Right techniques: Proper braking techniques become even more essential in wet conditions. If your bike has ABS, it will let you slam the brakes hard on wet roads without locking up, but if your bike is older and doesn't have ABS, you have to be extra careful when braking. Again, it's essential to be progressive with your inputs. Learn to feel what the tyres are doing when you apply the brakes. When you sense the tyres about to lock, ease off the brakes a little. When riding in the dry, we rely primarily on the front brakes to provide most of the required braking force. However, in the wet, it's best to use both front and rear brakes in tandem, to not overwhelm any one tyre under braking.
Kill speeds: The first showers of the year are exceptionally treacherous, since these tend to leech out the oils and grime from the road surface, making it extra slippery. Keeping speeds lower than normal is recommended throughout the monsoon, but especially so during the initial phase.
Always pay attention to the road and avoid spashing through standing pools of water.
Unsafe lines: Road markings such as lane separators, zebra crossings, and even manhole covers tend to be extra slippery when wet. Avoid riding over them as far as possible. Also avoid riding in the centre of a lane, since this is where other vehicles tend to leak oil and other fluids. Instead, stick to one side and follow the wheel-tracks of the other vehicles. This will not only save you from the dropped fluids, but you will also be able to benefit from a drier road surface since the other vehicles have displaced water in these areas.
Keep distance when wet: Braking distances are longer in the wet so remember to maintain more distance from vehicles ahead of you than you normally would. This gives you extra room to slow down and also helps you avoid the spray from rear tyres.
Headlights on: Even if it isn’t actually raining and is just overcast, it’s advisable to ride with your headlight on (not just your parking lamps). This is for the same reason as high visibility riding gear. The gloomy conditions in the monsoons reduce contrast, so running your headlights helps to make you more visible to other road users.
No splashes please: While it might be fun to splash through a puddle, avoid it as much as possible. If the puddle is deeper than you expect, the sudden deceleration might make you lose control. Plus, you never know if there's a deep pothole hiding under all that standing water. If riding through standing water is unavoidable, then it's best to keep a slower speed, a lower gear, and ride through with a constant throttle. This will help avoid a big splash that might just allow water to creep into the spark plug region. It’s also worth keeping in mind that your actions have consequences, and fellow road users/pedestrians may not enjoy water splashes as much as you do.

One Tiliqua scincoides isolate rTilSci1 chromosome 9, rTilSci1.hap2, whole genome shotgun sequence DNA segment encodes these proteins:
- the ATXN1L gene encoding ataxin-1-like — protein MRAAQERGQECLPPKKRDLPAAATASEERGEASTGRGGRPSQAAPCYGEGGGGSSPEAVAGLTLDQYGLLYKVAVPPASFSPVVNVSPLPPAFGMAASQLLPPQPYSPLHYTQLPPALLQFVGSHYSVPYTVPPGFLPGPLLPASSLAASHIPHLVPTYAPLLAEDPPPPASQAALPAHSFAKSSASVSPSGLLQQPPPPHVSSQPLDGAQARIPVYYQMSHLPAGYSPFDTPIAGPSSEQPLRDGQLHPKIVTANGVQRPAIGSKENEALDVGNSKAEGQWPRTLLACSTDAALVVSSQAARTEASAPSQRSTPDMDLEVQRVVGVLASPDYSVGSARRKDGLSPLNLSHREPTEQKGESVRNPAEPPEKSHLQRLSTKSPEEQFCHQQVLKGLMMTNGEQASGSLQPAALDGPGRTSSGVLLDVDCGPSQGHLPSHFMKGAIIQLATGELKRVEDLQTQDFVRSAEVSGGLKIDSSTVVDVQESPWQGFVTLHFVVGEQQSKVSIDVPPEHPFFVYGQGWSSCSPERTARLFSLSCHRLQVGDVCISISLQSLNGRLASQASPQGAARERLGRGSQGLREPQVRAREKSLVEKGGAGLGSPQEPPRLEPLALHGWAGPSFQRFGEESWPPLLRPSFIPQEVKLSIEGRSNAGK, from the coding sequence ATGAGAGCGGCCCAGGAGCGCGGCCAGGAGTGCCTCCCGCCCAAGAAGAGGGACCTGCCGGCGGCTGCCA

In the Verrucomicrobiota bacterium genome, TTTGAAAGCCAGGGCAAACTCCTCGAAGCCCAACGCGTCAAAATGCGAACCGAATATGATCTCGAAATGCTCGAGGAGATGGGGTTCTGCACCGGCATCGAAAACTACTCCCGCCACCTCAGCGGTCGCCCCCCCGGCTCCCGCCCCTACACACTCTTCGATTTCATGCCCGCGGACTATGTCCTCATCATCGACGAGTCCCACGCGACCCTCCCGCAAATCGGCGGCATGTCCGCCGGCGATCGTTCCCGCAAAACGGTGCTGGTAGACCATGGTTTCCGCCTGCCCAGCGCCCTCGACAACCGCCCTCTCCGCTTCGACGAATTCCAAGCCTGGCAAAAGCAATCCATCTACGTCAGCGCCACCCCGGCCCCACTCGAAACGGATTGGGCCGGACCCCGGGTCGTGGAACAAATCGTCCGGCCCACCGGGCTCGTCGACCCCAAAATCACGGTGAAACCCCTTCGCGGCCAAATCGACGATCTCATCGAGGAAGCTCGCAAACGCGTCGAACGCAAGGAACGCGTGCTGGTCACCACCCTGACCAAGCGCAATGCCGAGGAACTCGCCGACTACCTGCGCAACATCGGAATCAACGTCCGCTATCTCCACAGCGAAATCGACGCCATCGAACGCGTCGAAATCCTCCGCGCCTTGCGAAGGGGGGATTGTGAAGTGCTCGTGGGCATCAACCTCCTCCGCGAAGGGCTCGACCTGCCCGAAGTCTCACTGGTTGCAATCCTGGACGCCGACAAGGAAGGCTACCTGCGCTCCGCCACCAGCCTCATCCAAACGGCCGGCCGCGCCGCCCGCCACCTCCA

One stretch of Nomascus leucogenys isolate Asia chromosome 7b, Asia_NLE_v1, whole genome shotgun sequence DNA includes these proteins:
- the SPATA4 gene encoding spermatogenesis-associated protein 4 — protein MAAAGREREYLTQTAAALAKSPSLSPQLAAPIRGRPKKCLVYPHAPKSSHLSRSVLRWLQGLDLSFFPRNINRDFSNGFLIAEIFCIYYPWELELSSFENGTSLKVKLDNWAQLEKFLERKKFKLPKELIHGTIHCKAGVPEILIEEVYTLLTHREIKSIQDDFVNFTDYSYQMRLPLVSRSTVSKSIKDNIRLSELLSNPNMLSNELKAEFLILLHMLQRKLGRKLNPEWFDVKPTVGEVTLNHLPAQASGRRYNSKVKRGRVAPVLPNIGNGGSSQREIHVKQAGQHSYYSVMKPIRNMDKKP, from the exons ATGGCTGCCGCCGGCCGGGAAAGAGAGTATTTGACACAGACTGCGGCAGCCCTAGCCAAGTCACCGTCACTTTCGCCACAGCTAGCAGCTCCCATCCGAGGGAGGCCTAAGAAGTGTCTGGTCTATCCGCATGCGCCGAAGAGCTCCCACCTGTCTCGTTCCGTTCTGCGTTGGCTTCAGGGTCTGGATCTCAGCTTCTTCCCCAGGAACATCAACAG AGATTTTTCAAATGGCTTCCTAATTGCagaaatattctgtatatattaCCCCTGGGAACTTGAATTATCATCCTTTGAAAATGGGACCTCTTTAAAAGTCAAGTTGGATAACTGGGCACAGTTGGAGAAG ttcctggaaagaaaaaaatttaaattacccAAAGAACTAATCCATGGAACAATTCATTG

IN THE CORNERS
No sudden movements: As long as you don't make any sudden movements on the bike, things should be just fine. Shift your body into position gradually and smoothly, and as mentioned earlier, make sure your brake, throttle and steering inputs are also as smooth as possible to maintain optimal traction.
Optimise grip: You are not going to be able to carry the same lean angles in the wet as you do in the dry – not even your favourite MotoGP rider can – so choose lines and speeds through corners which will allow you to keep your bike more upright, ensuring you have more grip in the turns.
Avoid trail-braking: Yes, even if your bike has ABS. Suddenly slowing down when your bike is leaned over on a wet road can cause the front end to tuck in and can result in a crash. As far as possible, scrub off your speed in a straight line before pitching your motorcycle into the turn. The only exception to this is motorcycles that come with IMU-based cornering ABS, which are more successful at keeping you upright when braking at lean angle.
AFTER THE RIDE
Your job isn’t over after you park the bike safely. These following tips will go a long way in maintaining and extending your bike’s life for the years to come.
Clean-up: During the monsoons, it's a good idea to get your bike pressure washed more often than you would during other seasons. Mud that gets sprayed into your bike can damage components over time, and also accelerate corrosion. Washing all the little nooks and crannies of your bike regularly, and then drying them thoroughly, will ensure a longer life for all the components.
Bike cleanliness and maintenance is a high-priority.
Chain care: Most bikes these days come with exposed chains which need more attention during monsoons. When washing your bike, pay particular attention to the chain, and lube it generously once washed and dried. This will improve the longevity of the chain, allowing your bike to run smoother for longer.
The chain needs to have proper tension and be well-lubricated.